Sunday, July 04, 2010

July 4, 2010 The Declaration of Independence

July 4, 2010. Independence Day. The 234th anniversary of the adoption of the Declaration of Independence by the Continental Congress, officially declaring that the thirteen colonies were independent states and no longer a part of the British Empire.

The Revolutionary War ended with the surrender of the British at Yorktown in 1781 and the eventual establishment of the United States of America and adoption of a constitutional form of government.

From the Declaration:

When in the Course of human events, it becomes necessary for one people to dissolve the political bands which have connected them with another, and to assume among the powers of the earth, the separate and equal station to which the Laws of Nature and of Nature's God entitle them, a decent respect to the opinions of mankind requires that they should declare the causes which impel them to the separation.

The next section of the Declaration of Independence is the famous preamble, stating the ideals and basic principles of the Declaration. The Preamble also asserts what is known as the "right of revolution"--asserting that people have certain rights and when a government violates these rights, the people have the right to "alter or abolish" that government.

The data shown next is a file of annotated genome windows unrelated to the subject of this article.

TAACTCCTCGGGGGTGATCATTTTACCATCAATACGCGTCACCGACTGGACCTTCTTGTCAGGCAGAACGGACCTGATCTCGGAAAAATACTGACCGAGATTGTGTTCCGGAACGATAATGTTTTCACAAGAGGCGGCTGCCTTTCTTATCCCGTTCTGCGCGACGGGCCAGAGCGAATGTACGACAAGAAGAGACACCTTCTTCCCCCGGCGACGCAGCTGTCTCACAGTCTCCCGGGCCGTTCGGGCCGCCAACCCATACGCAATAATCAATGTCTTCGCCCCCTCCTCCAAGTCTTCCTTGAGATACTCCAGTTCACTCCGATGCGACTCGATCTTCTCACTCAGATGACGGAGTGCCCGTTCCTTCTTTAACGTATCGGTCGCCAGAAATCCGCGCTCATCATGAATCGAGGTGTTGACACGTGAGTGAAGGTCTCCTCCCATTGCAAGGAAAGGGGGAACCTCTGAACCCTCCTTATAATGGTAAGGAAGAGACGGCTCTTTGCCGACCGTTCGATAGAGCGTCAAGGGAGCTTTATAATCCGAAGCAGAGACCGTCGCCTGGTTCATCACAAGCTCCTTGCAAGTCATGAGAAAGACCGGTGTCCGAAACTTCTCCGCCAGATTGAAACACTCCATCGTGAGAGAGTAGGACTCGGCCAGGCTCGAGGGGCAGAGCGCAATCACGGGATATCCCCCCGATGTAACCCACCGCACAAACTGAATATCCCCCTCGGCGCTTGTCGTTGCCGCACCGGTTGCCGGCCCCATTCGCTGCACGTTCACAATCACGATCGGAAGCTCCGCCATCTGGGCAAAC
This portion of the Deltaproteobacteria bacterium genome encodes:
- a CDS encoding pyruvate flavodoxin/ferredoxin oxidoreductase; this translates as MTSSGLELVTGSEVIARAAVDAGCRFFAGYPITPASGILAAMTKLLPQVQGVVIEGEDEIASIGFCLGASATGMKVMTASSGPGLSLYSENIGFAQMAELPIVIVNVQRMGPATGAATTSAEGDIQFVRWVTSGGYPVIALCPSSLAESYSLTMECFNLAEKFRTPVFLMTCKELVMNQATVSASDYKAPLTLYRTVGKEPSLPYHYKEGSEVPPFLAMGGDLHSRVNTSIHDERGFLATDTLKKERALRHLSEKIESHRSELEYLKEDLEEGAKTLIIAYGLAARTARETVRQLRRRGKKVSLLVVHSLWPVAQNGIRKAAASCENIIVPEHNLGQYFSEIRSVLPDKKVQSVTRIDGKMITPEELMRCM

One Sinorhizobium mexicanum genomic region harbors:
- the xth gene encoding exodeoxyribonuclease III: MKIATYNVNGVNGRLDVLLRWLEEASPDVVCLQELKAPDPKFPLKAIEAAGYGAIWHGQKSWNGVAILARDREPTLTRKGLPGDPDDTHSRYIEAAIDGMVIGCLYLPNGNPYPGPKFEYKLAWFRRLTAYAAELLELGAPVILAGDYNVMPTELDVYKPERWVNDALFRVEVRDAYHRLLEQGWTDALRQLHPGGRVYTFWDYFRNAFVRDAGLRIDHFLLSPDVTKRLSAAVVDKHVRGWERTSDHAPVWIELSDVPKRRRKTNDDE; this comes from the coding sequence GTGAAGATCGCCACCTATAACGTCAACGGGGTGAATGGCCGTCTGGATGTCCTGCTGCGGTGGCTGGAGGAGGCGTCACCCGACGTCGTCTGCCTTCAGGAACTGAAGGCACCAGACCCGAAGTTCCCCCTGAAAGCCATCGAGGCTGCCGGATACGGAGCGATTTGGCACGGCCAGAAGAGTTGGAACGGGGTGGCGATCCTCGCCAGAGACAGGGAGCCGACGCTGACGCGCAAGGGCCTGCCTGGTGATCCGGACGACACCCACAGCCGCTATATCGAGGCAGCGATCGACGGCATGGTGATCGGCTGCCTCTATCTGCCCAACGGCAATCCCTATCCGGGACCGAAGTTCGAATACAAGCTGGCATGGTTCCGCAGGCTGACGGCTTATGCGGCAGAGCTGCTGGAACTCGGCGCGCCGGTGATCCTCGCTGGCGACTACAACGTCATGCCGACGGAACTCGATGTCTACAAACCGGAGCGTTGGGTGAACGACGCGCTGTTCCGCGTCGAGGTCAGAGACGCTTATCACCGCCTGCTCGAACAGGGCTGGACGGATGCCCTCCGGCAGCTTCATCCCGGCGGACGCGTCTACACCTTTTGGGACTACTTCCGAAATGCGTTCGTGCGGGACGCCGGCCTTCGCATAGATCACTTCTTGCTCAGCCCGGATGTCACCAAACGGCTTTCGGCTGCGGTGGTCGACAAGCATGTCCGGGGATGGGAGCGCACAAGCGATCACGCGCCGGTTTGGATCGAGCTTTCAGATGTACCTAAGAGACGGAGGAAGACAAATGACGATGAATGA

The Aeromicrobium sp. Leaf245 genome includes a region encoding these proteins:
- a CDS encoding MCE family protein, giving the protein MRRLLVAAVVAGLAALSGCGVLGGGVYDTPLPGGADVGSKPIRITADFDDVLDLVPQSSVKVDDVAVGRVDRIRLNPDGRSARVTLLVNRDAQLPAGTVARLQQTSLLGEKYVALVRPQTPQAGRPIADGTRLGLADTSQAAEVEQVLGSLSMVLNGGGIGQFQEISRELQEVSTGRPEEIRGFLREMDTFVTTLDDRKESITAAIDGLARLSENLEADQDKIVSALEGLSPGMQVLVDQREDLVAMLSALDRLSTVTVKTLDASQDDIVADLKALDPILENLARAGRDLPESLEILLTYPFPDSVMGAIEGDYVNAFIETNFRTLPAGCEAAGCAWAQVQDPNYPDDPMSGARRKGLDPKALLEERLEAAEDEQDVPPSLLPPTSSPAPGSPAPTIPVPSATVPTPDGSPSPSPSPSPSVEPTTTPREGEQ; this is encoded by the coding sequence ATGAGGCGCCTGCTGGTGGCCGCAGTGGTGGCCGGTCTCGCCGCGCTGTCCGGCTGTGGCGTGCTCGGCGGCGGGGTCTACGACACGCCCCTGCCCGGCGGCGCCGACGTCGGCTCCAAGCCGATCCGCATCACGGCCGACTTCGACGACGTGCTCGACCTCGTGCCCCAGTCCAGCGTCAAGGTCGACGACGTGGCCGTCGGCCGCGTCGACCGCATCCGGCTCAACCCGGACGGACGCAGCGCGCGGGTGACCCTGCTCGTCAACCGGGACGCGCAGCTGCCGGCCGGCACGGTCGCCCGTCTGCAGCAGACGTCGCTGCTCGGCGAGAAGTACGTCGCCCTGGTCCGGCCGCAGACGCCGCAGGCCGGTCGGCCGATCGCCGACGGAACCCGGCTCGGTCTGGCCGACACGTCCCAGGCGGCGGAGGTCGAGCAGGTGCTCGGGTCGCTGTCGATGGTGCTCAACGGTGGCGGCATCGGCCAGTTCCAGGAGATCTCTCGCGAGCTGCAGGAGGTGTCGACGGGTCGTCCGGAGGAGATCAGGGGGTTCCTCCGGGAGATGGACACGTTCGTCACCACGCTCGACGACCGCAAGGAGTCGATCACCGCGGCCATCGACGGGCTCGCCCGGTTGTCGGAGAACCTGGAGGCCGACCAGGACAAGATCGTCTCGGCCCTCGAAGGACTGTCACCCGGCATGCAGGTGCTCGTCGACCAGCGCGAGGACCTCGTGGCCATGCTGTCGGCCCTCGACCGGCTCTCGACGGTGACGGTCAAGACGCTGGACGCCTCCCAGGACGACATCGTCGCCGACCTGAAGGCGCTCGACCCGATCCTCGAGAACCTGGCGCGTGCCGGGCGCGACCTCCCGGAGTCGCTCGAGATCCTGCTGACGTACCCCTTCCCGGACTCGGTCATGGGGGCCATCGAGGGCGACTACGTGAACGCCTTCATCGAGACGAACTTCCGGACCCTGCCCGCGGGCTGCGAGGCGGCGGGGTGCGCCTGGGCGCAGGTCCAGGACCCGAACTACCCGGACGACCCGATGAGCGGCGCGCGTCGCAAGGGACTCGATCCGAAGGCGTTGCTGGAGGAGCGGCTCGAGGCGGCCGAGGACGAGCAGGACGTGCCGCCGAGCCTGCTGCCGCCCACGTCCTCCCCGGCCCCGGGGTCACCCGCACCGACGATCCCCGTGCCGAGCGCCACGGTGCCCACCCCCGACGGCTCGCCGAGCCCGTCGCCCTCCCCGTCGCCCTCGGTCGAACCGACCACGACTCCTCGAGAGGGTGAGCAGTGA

We hold these truths to be self-evident, that all men are created equal, that they are endowed by their Creator with certain unalienable Rights, that among these are Life, Liberty and the pursuit of Happiness. That to secure these rights, Governments are instituted among Men, deriving their just powers from the consent of the governed, That whenever any Form of Government becomes destructive of these ends, it is the Right of the People to alter or to abolish it, and to institute new Government, laying its foundation on such principles and organizing its powers in such form, as to them shall seem most likely to effect their Safety and Happiness. Prudence, indeed, will dictate that Governments long established should not be changed for light and transient causes; and accordingly all experience hath shewn, that mankind are more disposed to suffer, while evils are sufferable, than to right themselves by abolishing the forms to which they are accustomed. But when a long train of abuses and usurpations, pursuing invariably the same Object evinces a design to reduce them under absolute Despotism, it is their right, it is their duty, to throw off such Government, and to provide new Guards for their future security.

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